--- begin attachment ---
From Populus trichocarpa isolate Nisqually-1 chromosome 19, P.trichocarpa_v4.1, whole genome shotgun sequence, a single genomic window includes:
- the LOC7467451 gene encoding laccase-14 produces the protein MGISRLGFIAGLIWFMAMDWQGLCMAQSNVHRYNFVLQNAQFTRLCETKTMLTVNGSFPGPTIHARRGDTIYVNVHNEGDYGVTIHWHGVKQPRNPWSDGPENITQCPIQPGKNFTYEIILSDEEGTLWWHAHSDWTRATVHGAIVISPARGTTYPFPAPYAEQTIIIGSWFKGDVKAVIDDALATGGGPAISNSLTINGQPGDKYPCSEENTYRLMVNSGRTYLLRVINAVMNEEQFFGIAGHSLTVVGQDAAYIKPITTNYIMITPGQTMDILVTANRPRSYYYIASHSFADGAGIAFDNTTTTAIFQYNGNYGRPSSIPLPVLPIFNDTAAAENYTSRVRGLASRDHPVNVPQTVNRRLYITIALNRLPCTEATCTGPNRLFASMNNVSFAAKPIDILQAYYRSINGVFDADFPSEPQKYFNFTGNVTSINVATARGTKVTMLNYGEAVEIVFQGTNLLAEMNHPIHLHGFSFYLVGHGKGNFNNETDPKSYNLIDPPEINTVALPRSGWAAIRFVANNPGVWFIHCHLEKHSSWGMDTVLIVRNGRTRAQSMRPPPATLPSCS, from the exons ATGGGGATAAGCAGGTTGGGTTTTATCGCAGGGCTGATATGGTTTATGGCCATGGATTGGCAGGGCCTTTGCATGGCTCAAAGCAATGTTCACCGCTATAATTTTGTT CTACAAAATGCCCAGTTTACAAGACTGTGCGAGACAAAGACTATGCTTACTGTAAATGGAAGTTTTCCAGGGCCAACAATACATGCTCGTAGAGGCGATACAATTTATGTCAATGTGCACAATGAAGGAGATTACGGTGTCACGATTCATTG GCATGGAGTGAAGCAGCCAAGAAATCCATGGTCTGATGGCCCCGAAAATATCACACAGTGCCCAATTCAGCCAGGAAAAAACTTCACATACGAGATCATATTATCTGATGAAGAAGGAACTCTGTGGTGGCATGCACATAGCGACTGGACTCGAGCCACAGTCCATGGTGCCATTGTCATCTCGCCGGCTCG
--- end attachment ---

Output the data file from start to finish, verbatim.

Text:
From Populus trichocarpa isolate Nisqually-1 chromosome 19, P.trichocarpa_v4.1, whole genome shotgun sequence, a single genomic window includes:
- the LOC7467451 gene encoding laccase-14 produces the protein MGISRLGFIAGLIWFMAMDWQGLCMAQSNVHRYNFVLQNAQFTRLCETKTMLTVNGSFPGPTIHARRGDTIYVNVHNEGDYGVTIHWHGVKQPRNPWSDGPENITQCPIQPGKNFTYEIILSDEEGTLWWHAHSDWTRATVHGAIVISPARGTTYPFPAPYAEQTIIIGSWFKGDVKAVIDDALATGGGPAISNSLTINGQPGDKYPCSEENTYRLMVNSGRTYLLRVINAVMNEEQFFGIAGHSLTVVGQDAAYIKPITTNYIMITPGQTMDILVTANRPRSYYYIASHSFADGAGIAFDNTTTTAIFQYNGNYGRPSSIPLPVLPIFNDTAAAENYTSRVRGLASRDHPVNVPQTVNRRLYITIALNRLPCTEATCTGPNRLFASMNNVSFAAKPIDILQAYYRSINGVFDADFPSEPQKYFNFTGNVTSINVATARGTKVTMLNYGEAVEIVFQGTNLLAEMNHPIHLHGFSFYLVGHGKGNFNNETDPKSYNLIDPPEINTVALPRSGWAAIRFVANNPGVWFIHCHLEKHSSWGMDTVLIVRNGRTRAQSMRPPPATLPSCS, from the exons ATGGGGATAAGCAGGTTGGGTTTTATCGCAGGGCTGATATGGTTTATGGCCATGGATTGGCAGGGCCTTTGCATGGCTCAAAGCAATGTTCACCGCTATAATTTTGTT CTACAAAATGCCCAGTTTACAAGACTGTGCGAGACAAAGACTATGCTTACTGTAAATGGAAGTTTTCCAGGGCCAACAATACATGCTCGTAGAGGCGATACAATTTATGTCAATGTGCACAATGAAGGAGATTACGGTGTCACGATTCATTG GCATGGAGTGAAGCAGCCAAGAAATCCATGGTCTGATGGCCCCGAAAATATCACACAGTGCCCAATTCAGCCAGGAAAAAACTTCACATACGAGATCATATTATCTGATGAAGAAGGAACTCTGTGGTGGCATGCACATAGCGACTGGACTCGAGCCACAGTCCATGGTGCCATTGTCATCTCGCCGGCTCG